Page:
Nissan India and Hover Automotive India talks on for a joint venture (JV)

A Financial Chronicle report points to developments that will see Nissan Motor pick up a minority stake in Indian partner, Hover Automotive India that is in responsible for handling marketing, sales, after sales activity, and dealer development. The latter is Nissan Motors exclusive strategic alliance partner in India, and once the alliance is formed, Nissan India will be Hover’s 4th JV partner, the other 3 being Kevin Whalen, G Mohan Singh, and Moez Mangalji from Westmont Group.

Hover Automotive India has appointed upward of 45 Nissan India dealers and the number will touch 100 by 2013 spanning 85% of the Indian auto market. This week saw the launch of the new Nissan Sunny sedan petrol for an entry level price of Rs 5.78 lakh (ex showroom Delhi), with clear indication of a diesel variant launch in early 2012.

Once the JV is formalized, Hover Automotive India would be the chosen national sales company for Nissan Motor India.  Thereafter, the company would not sell cars on a commission basis but would handle overall inventory and purchase cars from Nissan India, and sell them to dealers. Hover Automotive India would invest more for the proposed JV to finance holding inventory, and retain majority holding in the JV.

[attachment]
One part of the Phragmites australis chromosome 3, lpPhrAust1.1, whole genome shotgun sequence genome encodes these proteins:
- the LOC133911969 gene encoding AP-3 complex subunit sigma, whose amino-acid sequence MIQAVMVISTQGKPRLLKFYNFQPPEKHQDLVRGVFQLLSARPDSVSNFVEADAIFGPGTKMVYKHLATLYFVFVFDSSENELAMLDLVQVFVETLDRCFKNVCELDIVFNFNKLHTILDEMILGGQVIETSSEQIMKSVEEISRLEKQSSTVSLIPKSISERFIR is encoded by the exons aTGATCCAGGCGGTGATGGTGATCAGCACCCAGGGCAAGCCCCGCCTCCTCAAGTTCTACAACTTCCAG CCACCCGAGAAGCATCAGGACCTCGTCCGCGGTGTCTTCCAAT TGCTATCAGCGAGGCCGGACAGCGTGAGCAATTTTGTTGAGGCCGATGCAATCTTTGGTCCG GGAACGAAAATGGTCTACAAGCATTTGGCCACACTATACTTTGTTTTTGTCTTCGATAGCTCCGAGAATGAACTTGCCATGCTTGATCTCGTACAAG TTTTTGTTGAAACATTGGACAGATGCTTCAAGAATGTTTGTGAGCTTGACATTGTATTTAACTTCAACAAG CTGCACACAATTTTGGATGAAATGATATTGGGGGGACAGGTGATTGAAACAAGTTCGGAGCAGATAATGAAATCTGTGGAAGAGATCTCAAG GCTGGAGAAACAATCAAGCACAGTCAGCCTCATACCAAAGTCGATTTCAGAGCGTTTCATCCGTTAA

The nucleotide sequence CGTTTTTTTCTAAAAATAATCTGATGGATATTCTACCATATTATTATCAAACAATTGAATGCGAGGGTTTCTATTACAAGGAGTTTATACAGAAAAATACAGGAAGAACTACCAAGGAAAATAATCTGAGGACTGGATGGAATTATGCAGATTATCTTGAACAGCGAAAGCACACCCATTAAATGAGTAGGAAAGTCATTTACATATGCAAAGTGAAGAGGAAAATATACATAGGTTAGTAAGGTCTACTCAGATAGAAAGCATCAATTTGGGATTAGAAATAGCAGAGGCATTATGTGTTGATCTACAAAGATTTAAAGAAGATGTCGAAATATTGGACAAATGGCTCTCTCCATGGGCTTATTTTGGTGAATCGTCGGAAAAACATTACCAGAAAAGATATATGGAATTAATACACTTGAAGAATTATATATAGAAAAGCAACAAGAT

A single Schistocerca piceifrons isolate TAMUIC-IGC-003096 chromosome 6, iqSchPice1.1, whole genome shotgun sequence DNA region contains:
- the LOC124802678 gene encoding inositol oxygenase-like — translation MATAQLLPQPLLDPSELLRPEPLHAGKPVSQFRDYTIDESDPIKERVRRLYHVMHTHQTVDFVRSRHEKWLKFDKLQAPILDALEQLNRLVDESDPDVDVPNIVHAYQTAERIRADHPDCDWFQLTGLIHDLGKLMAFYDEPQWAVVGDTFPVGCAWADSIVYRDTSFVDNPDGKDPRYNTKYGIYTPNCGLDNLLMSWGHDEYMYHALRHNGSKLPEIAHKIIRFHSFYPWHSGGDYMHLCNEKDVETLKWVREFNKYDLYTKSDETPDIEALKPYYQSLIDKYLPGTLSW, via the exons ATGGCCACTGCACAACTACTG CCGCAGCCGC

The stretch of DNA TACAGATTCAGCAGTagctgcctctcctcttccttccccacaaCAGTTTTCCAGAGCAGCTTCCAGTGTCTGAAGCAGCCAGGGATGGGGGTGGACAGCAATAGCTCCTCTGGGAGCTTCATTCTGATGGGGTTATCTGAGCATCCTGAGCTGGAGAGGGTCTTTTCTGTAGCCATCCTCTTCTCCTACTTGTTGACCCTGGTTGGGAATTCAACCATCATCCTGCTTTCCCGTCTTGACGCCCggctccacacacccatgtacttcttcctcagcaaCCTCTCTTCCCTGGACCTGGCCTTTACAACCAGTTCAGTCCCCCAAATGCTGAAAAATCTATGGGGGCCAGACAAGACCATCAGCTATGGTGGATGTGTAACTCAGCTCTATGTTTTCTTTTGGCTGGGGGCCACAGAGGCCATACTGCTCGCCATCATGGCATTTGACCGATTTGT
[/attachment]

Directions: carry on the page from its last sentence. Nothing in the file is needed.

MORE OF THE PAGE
The Renault Nissan Automotive India alliance Oragadam plant is being used to max capacity as Renault is using the spare capacity allocated to Renault for Micra production to meet local market demand. It has also been mentioned that Indian staff learnt well and could retain their knowledge. Furthermore, Nissan feels Indian auto component suppliers are quality and cost competitive.

Corporate VP Africa, Middle East & India at Nissan, Gilles Normand had this to say. “The Indian customer too is extremely choosy and demanding and is not satisfied with a sub standard product. He wants the latest technology and is willing to pay only a reasonable price. This is extremely demanding from a manufacturing and development perspective and forces us to learn a certain sense of frugality, which is something Japan was known for decades ago and is unfamiliar territory for us now,”